Collective note taking: When your prof wants you to share your notes
I have been using Google Keep to make notes and access them anytime. Recently, I made my own note taking app. It isn’t as pretty as the latter and doesn’t sync with the cloud. But you know what? I can make it like that and customize it the way I want.
Still better, the community can contribute to it because this is an open source project.
I worked with Git Lab at my last co-op. For the longest time, I thought it is just an enterprise version of GitHub. Now I know that it is not. Through this note-taking app project, I got to know how merge requests (pull requests) work on GitHub.
I contributed to two of my classmates projects. Instead of directly submitting my patches through a pull request, I first pitched my ideas to the project owners. Big open source projects use different methodologies to accept contribution. Informing the project owner(s) about your idea before you send it is a good idea. This way you can find out if someone is already working on it and gives you opportunity to get feedback on your idea whether it is viable or not.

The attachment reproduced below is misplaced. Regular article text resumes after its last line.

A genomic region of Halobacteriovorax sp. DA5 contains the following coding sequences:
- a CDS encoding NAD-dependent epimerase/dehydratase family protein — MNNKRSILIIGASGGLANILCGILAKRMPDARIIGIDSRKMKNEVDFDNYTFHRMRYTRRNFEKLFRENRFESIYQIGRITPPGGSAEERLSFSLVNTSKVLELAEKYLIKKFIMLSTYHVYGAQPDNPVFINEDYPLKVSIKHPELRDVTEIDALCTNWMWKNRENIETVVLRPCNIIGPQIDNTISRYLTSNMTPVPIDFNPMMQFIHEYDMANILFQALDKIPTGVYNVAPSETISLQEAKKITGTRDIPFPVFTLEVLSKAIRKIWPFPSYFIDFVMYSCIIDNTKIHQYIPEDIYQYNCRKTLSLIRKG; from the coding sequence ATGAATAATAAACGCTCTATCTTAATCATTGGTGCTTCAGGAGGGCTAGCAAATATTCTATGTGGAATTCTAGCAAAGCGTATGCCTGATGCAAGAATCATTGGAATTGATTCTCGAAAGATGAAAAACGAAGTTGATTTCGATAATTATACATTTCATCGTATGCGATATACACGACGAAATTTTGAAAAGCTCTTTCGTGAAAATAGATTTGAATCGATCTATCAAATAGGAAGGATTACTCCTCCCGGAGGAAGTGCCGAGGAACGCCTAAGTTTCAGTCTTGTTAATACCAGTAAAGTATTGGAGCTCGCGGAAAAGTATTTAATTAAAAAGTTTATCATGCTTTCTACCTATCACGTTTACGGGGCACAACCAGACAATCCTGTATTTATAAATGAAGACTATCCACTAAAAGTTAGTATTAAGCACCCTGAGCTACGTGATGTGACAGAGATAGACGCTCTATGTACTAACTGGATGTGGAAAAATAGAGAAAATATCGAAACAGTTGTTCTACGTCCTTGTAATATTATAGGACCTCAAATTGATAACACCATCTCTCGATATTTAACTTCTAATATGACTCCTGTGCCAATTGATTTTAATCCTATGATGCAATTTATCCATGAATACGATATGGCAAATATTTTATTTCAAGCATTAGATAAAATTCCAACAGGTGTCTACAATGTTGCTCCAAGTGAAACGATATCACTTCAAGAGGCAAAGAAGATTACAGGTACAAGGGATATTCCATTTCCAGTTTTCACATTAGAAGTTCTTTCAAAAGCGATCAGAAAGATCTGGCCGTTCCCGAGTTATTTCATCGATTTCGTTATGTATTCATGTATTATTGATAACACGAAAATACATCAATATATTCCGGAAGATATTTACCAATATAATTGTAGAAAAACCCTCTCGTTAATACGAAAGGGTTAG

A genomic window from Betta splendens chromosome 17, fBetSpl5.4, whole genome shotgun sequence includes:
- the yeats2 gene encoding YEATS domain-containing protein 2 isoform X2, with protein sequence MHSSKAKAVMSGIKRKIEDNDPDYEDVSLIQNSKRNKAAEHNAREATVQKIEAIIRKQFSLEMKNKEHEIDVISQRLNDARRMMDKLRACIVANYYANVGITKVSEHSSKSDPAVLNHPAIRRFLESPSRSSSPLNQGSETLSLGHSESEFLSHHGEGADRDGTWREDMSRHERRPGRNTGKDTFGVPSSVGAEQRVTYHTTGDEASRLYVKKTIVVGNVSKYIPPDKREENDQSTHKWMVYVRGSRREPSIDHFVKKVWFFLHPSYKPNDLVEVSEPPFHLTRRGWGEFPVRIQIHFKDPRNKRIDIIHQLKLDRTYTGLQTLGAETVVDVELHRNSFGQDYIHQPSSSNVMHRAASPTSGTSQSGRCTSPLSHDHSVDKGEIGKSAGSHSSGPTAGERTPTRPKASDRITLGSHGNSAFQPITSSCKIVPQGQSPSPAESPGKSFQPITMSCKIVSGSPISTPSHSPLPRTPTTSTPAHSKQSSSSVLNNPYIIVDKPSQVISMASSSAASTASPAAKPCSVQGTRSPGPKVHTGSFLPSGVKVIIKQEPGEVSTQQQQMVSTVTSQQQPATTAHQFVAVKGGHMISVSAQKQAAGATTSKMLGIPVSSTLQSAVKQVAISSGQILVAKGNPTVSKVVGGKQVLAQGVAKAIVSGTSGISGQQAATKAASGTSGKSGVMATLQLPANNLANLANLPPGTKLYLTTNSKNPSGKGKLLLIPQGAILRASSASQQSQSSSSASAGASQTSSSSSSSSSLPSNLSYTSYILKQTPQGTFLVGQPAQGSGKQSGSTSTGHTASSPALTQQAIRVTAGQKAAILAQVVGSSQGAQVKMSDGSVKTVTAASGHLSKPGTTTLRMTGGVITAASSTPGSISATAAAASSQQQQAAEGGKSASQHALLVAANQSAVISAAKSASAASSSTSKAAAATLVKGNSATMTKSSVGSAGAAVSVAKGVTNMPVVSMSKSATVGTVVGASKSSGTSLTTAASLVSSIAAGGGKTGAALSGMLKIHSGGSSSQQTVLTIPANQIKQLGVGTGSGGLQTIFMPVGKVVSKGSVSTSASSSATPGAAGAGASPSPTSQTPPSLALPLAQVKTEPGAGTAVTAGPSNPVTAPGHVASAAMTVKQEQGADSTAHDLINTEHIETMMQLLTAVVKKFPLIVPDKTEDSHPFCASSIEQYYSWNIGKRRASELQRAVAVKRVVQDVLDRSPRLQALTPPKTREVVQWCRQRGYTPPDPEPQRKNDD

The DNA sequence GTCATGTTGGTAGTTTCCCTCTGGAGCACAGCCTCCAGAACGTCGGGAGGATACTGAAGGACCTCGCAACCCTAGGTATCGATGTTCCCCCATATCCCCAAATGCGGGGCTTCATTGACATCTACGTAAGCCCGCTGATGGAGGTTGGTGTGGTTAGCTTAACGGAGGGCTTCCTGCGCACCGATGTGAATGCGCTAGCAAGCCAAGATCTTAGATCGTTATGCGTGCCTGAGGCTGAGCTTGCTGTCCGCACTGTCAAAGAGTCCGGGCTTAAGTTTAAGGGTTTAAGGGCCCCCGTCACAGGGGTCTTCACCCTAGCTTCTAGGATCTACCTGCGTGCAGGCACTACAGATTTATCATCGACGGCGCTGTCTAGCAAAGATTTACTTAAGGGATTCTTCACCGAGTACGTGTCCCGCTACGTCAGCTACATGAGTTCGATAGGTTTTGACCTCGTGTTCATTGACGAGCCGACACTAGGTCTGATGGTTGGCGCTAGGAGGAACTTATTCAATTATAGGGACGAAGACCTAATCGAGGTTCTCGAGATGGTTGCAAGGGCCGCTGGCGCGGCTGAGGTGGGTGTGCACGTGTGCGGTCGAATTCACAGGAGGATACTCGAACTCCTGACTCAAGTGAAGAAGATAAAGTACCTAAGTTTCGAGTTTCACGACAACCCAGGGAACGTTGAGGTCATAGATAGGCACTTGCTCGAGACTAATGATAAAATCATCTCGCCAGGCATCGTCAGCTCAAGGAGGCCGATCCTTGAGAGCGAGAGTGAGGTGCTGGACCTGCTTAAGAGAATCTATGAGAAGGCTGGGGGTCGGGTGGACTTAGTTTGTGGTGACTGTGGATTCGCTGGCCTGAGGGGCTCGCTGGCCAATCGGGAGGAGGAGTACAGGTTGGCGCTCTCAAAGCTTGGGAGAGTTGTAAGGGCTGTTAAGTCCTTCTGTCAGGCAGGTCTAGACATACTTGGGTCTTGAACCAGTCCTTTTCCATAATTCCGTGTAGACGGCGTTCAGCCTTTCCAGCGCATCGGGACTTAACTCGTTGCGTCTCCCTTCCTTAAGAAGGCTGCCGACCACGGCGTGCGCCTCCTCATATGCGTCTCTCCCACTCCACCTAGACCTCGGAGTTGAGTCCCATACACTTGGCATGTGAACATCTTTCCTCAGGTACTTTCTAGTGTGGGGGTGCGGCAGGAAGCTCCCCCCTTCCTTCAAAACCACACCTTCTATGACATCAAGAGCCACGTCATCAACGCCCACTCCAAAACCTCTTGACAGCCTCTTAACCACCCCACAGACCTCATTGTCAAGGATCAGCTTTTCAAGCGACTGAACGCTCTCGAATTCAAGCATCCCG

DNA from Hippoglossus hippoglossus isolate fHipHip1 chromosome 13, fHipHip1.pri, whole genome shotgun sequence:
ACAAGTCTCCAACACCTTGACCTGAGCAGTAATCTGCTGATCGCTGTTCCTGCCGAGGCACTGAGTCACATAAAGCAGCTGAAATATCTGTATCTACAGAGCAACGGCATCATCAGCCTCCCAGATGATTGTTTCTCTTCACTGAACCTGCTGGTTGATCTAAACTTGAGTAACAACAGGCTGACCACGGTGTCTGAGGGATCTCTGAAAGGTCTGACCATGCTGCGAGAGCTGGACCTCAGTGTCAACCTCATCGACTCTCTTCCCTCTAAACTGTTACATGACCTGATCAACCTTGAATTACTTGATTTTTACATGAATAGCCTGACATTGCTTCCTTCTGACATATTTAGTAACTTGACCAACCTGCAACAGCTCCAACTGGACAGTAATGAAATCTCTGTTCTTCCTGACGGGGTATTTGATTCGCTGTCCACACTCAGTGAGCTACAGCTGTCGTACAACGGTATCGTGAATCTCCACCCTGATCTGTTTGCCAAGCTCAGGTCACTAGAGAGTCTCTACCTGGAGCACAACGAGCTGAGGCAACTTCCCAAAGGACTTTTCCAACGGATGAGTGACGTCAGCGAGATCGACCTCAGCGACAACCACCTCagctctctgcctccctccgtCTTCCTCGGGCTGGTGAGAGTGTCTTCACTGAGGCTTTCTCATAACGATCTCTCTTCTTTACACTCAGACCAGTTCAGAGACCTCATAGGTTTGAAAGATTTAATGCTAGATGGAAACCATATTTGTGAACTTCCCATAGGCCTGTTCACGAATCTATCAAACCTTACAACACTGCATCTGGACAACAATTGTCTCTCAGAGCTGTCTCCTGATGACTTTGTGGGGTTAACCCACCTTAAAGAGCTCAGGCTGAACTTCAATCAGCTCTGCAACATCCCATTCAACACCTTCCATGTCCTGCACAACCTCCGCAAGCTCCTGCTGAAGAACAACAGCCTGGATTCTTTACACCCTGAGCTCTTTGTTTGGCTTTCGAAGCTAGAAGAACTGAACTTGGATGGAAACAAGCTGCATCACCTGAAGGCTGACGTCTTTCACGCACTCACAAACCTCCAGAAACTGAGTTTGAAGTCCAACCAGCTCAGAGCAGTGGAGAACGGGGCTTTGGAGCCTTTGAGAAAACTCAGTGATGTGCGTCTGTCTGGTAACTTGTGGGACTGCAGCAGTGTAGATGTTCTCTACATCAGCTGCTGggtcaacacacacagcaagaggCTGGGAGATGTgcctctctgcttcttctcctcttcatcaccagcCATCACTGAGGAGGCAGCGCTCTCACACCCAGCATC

I also got a chance to review patches that other people sent to my project. It was quite exciting to see my app grow with contributions from other people. It is a good feeling.
I am liking the satisfaction that open source is giving to me so far. Does it ever get political in an open source project? Let me know if you have ever heard of such a thing.